Week four, and I found myself on a path in woodland near an old castle. It was late afternoon, there was an unseasonable chill in the air and the sky above me looked as far from friendly as a sky can without depositing its cargo of rain or worse on my head. I heard a rustling noise close behind me and turned towards it. An elderly man looked up at me, touched the peak of his flat cap and said hi. Dressed in an old and dirty greatcoat, trousers that, if new would be called distressed but were, in fact, badly worn, and boots that had clearly covered a lot of miles since they were new. Under his cap with wisps of silver hair attempting to escape into the breeze he had the wizened expression of someone who had lived a lot, seen a lot, done a lot.
“Sorry, do I know you?” I asked.
“You surely do, Sir,” the man replied, “I am Desmond.”
“Desmond? I can see a vague similarity, but aren’t you… that is weren’t you African?”
“I was when I needed to be. Now I need to be English, like you.”
“What makes you so sure I’m English? I could be – I don’t know – Scottish, Welsh, Irish, American, Australian…”
“What was your first word to me?”
“Sorry, Desmond. I wasn’t keeping notes.”
“I’ll tell you, Barry. Your first word to me was sorry. As far as I’m concerned that tells me you’re English. No other group of people routinely start a conversation with a stranger by apologising when they’ve done nothing to apologise for.”
“Sorry. We do a bit, don’t we?” I said with a chuckle, “So, if you are who you say you are, what’s the story this week?”
“This week, young Master, you are going to visit what is said to be the most haunted chateau in the area — maybe even in the country.”
“But I don’t believe in any of that rubbish.”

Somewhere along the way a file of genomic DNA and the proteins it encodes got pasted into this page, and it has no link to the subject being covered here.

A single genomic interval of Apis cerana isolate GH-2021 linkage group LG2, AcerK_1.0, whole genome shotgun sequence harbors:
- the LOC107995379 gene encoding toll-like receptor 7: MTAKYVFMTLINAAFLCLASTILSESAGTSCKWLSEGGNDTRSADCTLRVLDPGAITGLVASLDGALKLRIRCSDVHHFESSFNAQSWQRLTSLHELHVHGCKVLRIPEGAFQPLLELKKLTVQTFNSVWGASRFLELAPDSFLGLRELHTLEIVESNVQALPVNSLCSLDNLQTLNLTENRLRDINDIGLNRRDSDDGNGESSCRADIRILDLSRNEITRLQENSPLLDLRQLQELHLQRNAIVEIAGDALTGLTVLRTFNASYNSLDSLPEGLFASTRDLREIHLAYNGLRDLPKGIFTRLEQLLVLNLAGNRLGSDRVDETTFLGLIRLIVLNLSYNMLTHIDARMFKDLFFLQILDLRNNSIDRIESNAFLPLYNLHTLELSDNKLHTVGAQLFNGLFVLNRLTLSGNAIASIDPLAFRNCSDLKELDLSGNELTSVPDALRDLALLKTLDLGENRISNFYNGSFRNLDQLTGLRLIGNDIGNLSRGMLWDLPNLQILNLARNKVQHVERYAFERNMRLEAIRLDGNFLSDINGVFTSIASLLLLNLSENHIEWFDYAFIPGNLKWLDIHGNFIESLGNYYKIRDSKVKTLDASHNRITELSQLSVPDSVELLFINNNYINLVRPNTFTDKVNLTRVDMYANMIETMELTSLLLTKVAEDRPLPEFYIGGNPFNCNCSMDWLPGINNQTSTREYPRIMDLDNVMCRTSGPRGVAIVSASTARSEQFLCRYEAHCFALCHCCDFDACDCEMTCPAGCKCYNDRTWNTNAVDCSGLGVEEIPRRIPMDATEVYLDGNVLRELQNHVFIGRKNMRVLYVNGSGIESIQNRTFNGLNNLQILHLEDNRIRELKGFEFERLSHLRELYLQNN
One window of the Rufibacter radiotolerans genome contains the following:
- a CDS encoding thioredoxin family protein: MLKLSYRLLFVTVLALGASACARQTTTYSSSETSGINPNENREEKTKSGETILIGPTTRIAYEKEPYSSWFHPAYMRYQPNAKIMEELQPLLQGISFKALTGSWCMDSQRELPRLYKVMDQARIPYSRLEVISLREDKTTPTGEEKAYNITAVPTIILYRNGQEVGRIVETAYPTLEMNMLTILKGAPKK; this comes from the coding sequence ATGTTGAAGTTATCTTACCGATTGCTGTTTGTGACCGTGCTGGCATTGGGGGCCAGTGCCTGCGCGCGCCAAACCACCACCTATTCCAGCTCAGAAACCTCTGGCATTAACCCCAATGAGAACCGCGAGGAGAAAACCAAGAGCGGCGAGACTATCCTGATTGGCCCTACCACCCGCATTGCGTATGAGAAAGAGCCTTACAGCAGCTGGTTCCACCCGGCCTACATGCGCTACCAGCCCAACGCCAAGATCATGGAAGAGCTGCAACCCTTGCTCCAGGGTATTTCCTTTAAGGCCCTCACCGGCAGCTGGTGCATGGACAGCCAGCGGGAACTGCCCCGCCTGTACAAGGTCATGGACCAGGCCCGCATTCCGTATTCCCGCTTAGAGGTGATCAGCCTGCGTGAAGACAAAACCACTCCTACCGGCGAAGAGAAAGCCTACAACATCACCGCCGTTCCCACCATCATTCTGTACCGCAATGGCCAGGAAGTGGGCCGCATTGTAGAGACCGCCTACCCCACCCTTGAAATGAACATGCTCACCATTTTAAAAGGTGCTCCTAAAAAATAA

“Have you ever seen a ghost?”
“Of course I haven’t.”
“Of course you haven’t. That’s why you don’t believe in them. It’s a well-known fact that the only people who don’t believe in ghosts are those who have never seen one. Do you think you’d believe in them if you saw one?”
“No, I wouldn’t. Read my lips: There. is. no. such. thing. as. ghosts.”
“Do you know that or do you believe that?”
“Okay, I’ll play along for a while. I believe ghosts to be a myth. How’s that?”
“Better. And you are sure you’ve never seen one?”
“What if you’re wrong?”
“What are you saying?”
“I’m not saying anything. I’m just asking whether you are certain you have never seen a spectre, a phantom, a wraith, a spirit, a wandering soul, an inexplicable presence or apparition; you have never experienced a sudden chill for no apparent reason or anything else that you can’t explain rationally.”
“I think I’d know if I had!”
Desmond looked at me with an intensity I’d not seen in him before. It was a look that I imagine people like hypnotists and other charlatans use to trap their victims. Or that some snakes use to mesmerise their prey. A look I was not about to fall for.
“Would you?” he asked, “Would you know for sure if you were face-to-face with someone who was not solid, not corporeal, not physical?”
“Are you saying…?”
“I told you, I’m not saying, Barry. I’m asking, is all.”
“Look. We spent last week together. I think I’d know if you weren’t what you appear to be.”
“And what do I appear to be?”
This was beginning to try my patience to breaking point and I felt the need to take control.
“Enough of this nonsense,” I said sharply, “You are solid, living, human flesh and blood. I can see you; I can hear you; I can feel your breath on me. If I choose, I can reach out and touch you.”
“Can you?” he asked from behind me…
This was written in response to Kreative Kue 281 published on this site.